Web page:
Issue: October 2016
Perspective from Paul A. Offit, MD

Larson HJ, et al. EBioMedicine. 2016;doi:10.1016/j.ebiom.2016.08.042.

September 13, 2016
3 min read

Global survey reveals Europeans most skeptical about vaccine safety

Issue: October 2016
Perspective from Paul A. Offit, MD

Larson HJ, et al. EBioMedicine. 2016;doi:10.1016/j.ebiom.2016.08.042.

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There is wide variability between countries and across world regions in public sentiment about vaccine safety, but people in Europe are the most skeptical, according to the largest ever global survey of public confidence in vaccines.

Researchers from the Vaccine Confidence Project at the London School of Hygiene & Tropical Medicine (LSHTM), along with researchers at Imperial College London and Saw Swee Hock School of Public Health, National University of Singapore, surveyed almost 66,000 people in 67 countries to gauge public trust in immunization on a global scale. The survey assessed perceptions of vaccine importance, safety, effectiveness and compatibility with religious values.

Overall, sentiment toward vaccines was positive, the researchers said, with 12% of those surveyed disagreeing that vaccines were safe. However, perceptions of vaccine safety varied widely by country. The most confident lived in Southeast Asia — especially Bangladesh, where only 0.2% of respondents did not think vaccines were safe. The European region, on the other hand, was home to seven of the 10 least confident countries — France being the most skeptical, with 41% of people disagreeing that vaccines were safe.

The researchers said the extreme negative sentiment toward vaccine safety in France, where there is widespread access to vaccines, can be linked to several national controversies over the past few decades.

“These include controversies relating to side effects of the hepatitis B vaccine; physician-led petitions disputing the hexavalent vaccine for infants and the HPV vaccine; and hesitancy amongst general practitioners with nearly one in four GPs responding that some vaccines recommended by the French public health authorities are not useful, and many reporting doubt in immunization programs,” they wrote.

Study researcher Heidi J. Larson, PhD, an anthropologist at LSHTM, and colleagues warned that the “transnational influences of vaccine sentiment” should not be underestimated.

“It’s striking that Europe stands out as the region most skeptical about vaccine safety,” Larson said in a press release. “And, in a world where the internet means beliefs and concerns about vaccines can be shared in an instant, we should not underestimate the influence this can have on other countries around the world.”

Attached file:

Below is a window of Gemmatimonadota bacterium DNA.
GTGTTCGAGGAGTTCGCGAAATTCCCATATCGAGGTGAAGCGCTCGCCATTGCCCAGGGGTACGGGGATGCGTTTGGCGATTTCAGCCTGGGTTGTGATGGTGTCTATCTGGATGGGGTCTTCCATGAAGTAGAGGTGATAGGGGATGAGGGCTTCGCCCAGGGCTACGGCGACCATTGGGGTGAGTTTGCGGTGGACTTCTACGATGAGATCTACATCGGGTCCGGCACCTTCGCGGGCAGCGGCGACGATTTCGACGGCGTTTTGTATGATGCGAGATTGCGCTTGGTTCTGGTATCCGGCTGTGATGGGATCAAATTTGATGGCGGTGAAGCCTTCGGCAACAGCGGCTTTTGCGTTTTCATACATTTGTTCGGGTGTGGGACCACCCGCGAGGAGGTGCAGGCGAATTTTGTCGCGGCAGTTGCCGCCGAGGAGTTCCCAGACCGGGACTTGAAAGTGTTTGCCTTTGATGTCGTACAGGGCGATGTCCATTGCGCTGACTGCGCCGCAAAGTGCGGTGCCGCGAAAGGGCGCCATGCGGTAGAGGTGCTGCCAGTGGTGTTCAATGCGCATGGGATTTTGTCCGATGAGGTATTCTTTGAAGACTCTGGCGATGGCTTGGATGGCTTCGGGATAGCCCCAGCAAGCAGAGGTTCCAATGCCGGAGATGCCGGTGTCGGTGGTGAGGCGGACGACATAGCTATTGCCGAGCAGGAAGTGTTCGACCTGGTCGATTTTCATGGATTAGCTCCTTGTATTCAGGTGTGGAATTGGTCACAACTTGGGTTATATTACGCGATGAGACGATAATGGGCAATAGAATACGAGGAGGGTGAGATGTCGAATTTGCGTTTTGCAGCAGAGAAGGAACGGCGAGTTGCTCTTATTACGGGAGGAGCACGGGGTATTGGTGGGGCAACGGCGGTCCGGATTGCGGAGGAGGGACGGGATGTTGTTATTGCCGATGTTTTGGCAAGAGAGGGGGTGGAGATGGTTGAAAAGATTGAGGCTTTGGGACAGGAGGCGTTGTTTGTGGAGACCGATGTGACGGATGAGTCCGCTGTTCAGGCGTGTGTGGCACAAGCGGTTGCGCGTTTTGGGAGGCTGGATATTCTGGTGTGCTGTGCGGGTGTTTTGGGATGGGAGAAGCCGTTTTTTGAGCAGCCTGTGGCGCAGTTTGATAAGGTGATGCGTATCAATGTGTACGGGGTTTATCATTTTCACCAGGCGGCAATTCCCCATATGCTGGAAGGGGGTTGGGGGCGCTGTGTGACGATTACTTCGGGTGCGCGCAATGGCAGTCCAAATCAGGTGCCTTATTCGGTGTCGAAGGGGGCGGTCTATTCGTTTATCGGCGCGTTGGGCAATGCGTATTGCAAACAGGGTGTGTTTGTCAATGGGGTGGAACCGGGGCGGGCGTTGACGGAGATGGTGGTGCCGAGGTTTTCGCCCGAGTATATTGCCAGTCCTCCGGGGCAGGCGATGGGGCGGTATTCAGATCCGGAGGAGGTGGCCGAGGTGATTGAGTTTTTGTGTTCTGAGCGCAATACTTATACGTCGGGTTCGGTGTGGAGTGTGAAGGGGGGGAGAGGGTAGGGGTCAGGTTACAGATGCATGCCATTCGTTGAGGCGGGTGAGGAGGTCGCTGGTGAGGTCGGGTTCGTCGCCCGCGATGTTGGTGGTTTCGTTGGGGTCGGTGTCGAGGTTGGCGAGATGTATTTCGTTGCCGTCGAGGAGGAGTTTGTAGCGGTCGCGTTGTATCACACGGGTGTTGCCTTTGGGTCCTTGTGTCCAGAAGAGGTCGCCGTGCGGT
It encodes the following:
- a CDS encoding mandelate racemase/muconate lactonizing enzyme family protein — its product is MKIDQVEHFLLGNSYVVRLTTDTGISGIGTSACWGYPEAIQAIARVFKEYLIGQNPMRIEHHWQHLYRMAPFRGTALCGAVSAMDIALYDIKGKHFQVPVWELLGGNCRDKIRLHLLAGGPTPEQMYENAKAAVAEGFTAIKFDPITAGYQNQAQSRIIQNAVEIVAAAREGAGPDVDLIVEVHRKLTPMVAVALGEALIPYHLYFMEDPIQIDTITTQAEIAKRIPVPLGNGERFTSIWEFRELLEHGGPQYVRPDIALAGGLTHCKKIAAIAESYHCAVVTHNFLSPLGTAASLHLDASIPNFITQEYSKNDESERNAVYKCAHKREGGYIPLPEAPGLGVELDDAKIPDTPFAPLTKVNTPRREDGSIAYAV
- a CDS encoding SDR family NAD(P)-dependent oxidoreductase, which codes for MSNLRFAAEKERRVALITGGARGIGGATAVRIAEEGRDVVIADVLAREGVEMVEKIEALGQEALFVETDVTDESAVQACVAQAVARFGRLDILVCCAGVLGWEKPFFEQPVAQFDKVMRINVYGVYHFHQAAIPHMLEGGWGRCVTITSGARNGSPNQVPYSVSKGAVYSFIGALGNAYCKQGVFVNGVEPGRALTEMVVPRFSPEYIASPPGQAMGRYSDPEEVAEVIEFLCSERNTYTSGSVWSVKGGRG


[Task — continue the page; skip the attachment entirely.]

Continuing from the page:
One concerning trend to emerge from the survey was that some countries, such as Bosnia and Herzegovina, France, Iran, Japan, Mongolia and Vietnam, had greater confidence in the importance of vaccines than in their safety.

“Our study suggests that the public largely understands the importance of vaccines, but safety is their primary concern,” Larson said in the release. “This could reflect a worrying confidence gap and shows that vaccine acceptance is precarious. The findings underline that the scientific and public health community needs to do much better at building public trust in the safety of vaccination.”

Those living in Bangladesh, Iran and Ecuador reported the highest agreement that vaccines are important, while Russia, Italy and Azerbaijan were the most skeptical about their value. Notably, the researchers found that education may restore public confidence in the importance and effectiveness of vaccines, but not safety.

In the United States, 8.8% of respondents strongly disagreed or tended to disagree that vaccines were important, while 13.5% felt that way about safety, 9.6% about effectiveness, and 10.5% had those feelings regarding compatibility with their religion.

The researchers also found those aged older than 65 years and Roman Catholics had more positive views about vaccines; respondents in the Western Pacific region were more likely to feel that immunization was incompatible with their religion.

Public mistrust and refusal of vaccines has been linked to several preventable outbreaks in the U.S. and abroad. According to the researchers, these data can be used to identify emerging concerns about vaccine safety before they develop into crises.

“Our findings give an insight into public opinion about vaccines on an unprecedented scale,” Larson said. “It is vital to public health that we regularly monitor attitudes toward vaccines so that we can quickly identify countries or groups with declining confidence. We can then act swiftly to investigate what is driving the shift in attitudes. This gives us the best chance of preventing possible outbreaks of diseases like measles, polio and meningitis, which can cause illness, life-long disability and death.” – by John Schoen

Disclosure: London School of Hygiene & Tropical Medicine, to which Larson and another researcher belong, has received funding from Novartis for maternal immunization acceptance research; funding from GlaxoSmithKline for advising on vaccine hesitancy issues; and funding from GlaxoSmithKline and Merck to convene research symposiums. Larson also reports having served on the Merck Vaccines Strategic Advisory Board.